Journal Watch

  • High ultrafiltration (UF) rates stress the heart

    Standard in-center HD requires high UF rates to remove fluid. A 5-year prospective study of 287 dialyzors from 2007 found this is a BAD idea. During the study, 149 patients died—69% due to heart problems. Survival was better with UF less than 12.37 ml/h/kg—which is much more doable at home.

    Read the abstract » | (added 2011-02-24)

  • Fewer heart problems with nocturnal HD

    A new 2-year study from Canada looked at 42 folks on standard HD and 32 on nocturnal HD. Hospital stays for heart problems dropped in those using nocturnal, but stayed the same for the standard dialyzors. Lower phosphorus and better anemia control were also found in those using nocturnal.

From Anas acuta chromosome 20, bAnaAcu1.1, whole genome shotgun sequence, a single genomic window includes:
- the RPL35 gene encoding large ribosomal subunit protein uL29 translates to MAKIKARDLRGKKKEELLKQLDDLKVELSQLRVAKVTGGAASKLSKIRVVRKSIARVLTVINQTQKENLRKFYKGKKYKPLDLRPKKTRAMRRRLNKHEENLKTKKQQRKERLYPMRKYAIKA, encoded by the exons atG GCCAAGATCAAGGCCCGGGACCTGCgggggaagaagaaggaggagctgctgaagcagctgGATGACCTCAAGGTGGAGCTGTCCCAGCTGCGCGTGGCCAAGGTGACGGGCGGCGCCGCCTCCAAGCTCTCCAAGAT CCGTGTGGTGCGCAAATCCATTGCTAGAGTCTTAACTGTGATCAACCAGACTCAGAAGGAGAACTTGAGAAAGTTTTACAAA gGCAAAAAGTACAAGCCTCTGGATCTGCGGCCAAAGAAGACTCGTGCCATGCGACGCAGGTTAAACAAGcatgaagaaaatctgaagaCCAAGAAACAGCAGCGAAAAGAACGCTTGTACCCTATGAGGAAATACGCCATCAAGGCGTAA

Read the abstract » | (added 2011-02-24)

  • Stable hemoglobin levels predict survival in HD

    An analysis of 34,963 dialyzors found that variations in hemoglobin were harmful. In fact each 1 g/dL increase in hemoglobin variability raised the risk of death by 33%—even after adjusting for many other factors. Good anemia management can help you live longer.

    Read the abstract » | (added 2011-02-24)

  • Human trial reports on wearable artificial kidney (WAK) in UK

    The competition for better home HD gets even hotter! The December 2007 edition of <i>Lancet</i> includes an article about use of the WAK in 5 men and 3 women, who tried the device for 4&ndash;8 hours. There were no adverse heart, electrolyte, or acid-base events&mdash;though some access problems did occur, and dialysis itself is not yet optimal. It's still cool, though.

    Read the abstract » | (added 2011-02-24)